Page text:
Dorchester Illustration no. 2332 Seavey P. Swan
At the Dorchester Historical Society, we are in the process of a year-long project to commemorate the 100th anniversary of World War I. Using a collection of photographs we have of WWI Dorchester residents, we will be featuring servicemen in a number of short biographies throughout the year. At the culmination of the project, we hope to produce an online exhibit which highlights these men and their service to our country.
Our next biography features: SEAVEY PIERCE SWAN
Seavey Pierce Swan was born in Dorchester on 7 November 1874 to J. Edwin Swan and Annie Tower, both of Massachusetts. The family, including an older brother William, lived on Adams Street. The father was a clerk. In 1880, the family still lived on Adams Street with the father being a clerk in a store.
In 1893, Seavey graduated from Dorchester High School where he was a member of the cadets. By 1900, Seavey was 26 and still living with his family on Adams Street. The family consisted of his mother and father, and his brother William, who was married and had his own daughter. There are also two people listed as servants living with them. Their father, John, was a plumber, William was an Associated Press Reporter, and Seavey was a telephone worker.
On October 20, 1906, Seavey married Laura Stevens of Gloucester. He was listed as a manager and she a teacher. They had 3 daughters. Mary was born in 1907 with Seavey listed as an engineer and his residence given as Castlegate Road. Elisabeth was born in 1909 with Seavey listed as a telephone employee in Boston and his residence given as Seaver Street. Daughter Anne was born in 1915.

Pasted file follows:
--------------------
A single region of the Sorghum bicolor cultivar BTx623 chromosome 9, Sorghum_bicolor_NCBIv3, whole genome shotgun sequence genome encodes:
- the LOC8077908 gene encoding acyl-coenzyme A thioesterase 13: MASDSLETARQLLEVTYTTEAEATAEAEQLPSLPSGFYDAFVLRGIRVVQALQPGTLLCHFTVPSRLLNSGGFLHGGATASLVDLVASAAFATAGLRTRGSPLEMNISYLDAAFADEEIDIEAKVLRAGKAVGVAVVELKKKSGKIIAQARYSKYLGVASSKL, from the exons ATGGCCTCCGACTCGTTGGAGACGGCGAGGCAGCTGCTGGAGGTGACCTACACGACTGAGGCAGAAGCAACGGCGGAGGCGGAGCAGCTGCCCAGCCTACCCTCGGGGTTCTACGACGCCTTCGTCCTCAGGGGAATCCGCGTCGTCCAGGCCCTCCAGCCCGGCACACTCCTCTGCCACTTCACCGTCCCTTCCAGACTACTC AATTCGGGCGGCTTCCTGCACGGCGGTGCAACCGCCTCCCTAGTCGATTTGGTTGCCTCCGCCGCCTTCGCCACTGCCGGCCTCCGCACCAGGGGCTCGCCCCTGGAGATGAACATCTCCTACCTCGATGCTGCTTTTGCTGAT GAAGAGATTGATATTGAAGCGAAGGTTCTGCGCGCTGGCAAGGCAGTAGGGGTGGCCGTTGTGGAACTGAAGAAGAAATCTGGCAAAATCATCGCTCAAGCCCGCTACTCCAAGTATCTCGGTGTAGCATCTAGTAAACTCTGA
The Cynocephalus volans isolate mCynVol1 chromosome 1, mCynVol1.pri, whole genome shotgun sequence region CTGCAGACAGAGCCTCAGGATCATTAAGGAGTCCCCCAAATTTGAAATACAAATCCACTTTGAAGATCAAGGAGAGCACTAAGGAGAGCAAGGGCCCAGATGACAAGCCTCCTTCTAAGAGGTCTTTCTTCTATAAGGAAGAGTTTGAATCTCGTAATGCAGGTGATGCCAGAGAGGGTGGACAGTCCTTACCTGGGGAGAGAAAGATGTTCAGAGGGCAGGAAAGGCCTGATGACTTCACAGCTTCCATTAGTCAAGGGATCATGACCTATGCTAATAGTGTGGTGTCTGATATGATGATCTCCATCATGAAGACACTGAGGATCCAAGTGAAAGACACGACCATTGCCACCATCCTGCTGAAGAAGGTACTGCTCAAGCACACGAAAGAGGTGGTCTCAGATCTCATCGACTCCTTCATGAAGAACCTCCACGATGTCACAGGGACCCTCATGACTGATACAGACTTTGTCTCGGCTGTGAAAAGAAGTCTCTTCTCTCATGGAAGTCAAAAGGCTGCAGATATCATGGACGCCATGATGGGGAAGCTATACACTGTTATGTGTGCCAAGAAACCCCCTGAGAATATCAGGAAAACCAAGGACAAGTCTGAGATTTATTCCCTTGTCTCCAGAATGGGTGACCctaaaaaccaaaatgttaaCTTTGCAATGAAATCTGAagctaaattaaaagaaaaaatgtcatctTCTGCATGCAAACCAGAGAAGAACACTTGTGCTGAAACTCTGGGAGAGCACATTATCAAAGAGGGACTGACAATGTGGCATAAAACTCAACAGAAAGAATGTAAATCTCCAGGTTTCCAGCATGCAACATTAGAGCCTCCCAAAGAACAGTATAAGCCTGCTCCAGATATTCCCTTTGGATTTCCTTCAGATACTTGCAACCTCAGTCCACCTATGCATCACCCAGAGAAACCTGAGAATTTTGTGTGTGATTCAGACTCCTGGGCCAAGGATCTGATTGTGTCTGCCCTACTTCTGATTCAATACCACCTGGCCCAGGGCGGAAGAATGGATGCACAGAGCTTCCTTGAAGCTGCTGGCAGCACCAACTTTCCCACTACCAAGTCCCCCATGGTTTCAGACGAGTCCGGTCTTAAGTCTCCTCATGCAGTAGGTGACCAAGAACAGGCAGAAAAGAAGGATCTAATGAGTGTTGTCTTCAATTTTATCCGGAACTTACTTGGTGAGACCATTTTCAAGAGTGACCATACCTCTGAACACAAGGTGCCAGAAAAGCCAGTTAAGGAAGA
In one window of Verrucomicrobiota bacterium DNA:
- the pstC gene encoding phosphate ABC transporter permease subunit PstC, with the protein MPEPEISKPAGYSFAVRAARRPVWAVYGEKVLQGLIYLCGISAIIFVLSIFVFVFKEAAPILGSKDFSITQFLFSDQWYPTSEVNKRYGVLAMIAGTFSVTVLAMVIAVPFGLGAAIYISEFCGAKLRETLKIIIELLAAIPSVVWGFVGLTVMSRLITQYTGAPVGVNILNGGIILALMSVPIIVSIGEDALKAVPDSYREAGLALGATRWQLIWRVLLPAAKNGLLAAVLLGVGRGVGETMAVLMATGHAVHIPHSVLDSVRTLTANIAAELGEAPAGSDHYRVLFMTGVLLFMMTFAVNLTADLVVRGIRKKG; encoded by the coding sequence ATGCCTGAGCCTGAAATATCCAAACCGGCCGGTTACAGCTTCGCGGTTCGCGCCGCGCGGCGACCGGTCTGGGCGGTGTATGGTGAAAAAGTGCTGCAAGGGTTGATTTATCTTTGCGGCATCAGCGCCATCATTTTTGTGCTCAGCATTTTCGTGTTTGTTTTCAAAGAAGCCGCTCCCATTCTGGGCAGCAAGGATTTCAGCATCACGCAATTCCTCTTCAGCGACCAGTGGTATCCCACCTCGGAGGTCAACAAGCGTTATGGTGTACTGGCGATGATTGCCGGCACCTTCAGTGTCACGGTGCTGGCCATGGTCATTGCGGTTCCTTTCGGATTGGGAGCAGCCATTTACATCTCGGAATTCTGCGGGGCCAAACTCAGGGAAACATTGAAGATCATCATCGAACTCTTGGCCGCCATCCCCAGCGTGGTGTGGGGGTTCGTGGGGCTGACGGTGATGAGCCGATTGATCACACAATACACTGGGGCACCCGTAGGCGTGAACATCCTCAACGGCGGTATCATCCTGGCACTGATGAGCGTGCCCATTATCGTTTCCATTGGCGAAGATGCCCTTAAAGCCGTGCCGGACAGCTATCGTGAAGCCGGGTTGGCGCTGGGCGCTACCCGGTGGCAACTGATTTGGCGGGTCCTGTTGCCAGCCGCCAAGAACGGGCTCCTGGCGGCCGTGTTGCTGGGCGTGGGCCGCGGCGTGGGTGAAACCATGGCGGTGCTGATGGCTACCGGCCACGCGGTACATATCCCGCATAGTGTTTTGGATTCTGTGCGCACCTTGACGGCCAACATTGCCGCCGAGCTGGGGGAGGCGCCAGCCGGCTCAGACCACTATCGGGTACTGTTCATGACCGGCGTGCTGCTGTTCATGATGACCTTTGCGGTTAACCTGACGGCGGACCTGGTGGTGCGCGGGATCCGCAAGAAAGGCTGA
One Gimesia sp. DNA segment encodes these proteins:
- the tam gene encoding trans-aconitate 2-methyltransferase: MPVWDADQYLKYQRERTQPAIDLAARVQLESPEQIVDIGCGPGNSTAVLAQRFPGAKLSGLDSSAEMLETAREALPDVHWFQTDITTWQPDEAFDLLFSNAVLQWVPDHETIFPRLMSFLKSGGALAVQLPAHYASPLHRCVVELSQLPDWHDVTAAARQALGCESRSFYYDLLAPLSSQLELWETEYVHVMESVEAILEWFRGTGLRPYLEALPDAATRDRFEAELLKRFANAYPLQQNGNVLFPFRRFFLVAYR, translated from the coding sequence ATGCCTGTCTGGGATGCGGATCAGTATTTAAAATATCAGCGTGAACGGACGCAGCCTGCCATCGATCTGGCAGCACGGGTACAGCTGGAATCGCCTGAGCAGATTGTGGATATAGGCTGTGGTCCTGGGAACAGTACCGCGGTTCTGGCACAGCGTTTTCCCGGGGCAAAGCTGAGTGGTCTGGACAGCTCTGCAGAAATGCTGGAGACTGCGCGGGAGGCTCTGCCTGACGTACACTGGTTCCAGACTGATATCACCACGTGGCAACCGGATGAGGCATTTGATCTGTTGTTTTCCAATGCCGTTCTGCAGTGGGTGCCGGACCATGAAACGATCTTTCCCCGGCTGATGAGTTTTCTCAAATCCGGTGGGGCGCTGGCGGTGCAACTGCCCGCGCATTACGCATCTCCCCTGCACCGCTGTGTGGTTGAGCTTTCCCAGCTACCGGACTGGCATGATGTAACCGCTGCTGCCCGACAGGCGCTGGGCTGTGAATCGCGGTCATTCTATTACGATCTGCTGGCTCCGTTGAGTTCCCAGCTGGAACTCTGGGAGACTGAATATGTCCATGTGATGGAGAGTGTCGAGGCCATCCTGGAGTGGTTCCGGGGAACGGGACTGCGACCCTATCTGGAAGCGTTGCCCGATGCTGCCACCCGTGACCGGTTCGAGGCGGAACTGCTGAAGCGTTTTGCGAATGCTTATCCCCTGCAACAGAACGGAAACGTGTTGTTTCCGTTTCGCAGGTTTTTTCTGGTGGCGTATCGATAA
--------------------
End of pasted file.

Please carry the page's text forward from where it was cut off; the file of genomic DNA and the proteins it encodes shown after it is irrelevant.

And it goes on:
Seavey enlisted in the Cart Artillery in June 1917 when he was 44 years old. He was promoted to 2nd Lieutenant on July 1917 and was at Fort Banks (a U.S. Coast Artillery Fort, Winthrop, MA) until October when he was moved to the Watertown Arsenal. In April 1918 he was ordered to Fort Monroe Officers School for two months (April/May). Following that, he was stationed at Fort Strong (a U.S. Coast Artillery Fort on Long Island, Boston) until July 31, 1918 when he sailed overseas with the American Expeditionary Force for Auge, France.
After the war, Seavey returned to Boston. In 1920, he was living in Dorchester, on Seaver Street, with his wife and three daughters. By 1930, the Swans had bought their own home on Manthorne Road in West Roxbury and were living there with their two oldest daughters, Mary and Elizabeth. Seavey was a telephone worker and Laura stayed at home. The census listed him as a World War I veteran. In 1940, the family was still living at the same house on Manthorne Road but now with Elizabeth and Ann. Seavey was then listed as a salesman in the motor oil industry.
Seavey died suddenly of heart disease on December 20, 1962 at Carney Hospital. He was 88 years old and was living on Kirk Street in West Roxbury. He had been retired from the Subsignal Company. He was survived by his wife, is buried at the Dorchester South Burying Ground and is memorialized on a plaque of the Third Religious Society (Unitarian) which is located at the Dorchester Historical Society.
Do you know more about Seavey Swan? We would love to hear from you! All material has been researched by volunteers at the Dorchester Historical Society, so please let us know if we got something wrong or you think a piece of the story is missing!
Birth Records, FamilySearch.org
Census Records, Federal, 1880, 1900, 1910, FamilySearch.org
Census Records, Federal, 1920, 1930, 1940, Ancestry.com
Death Record, Vital Statistics, Mt. Vernon St., Dorchester
Death notice, Boston Globe
Dr. Perkins’ notes
Find A Grave Index, FamilySearch.org
Graduation program, Boston City Archives
Marriage Record, FamilySearch.org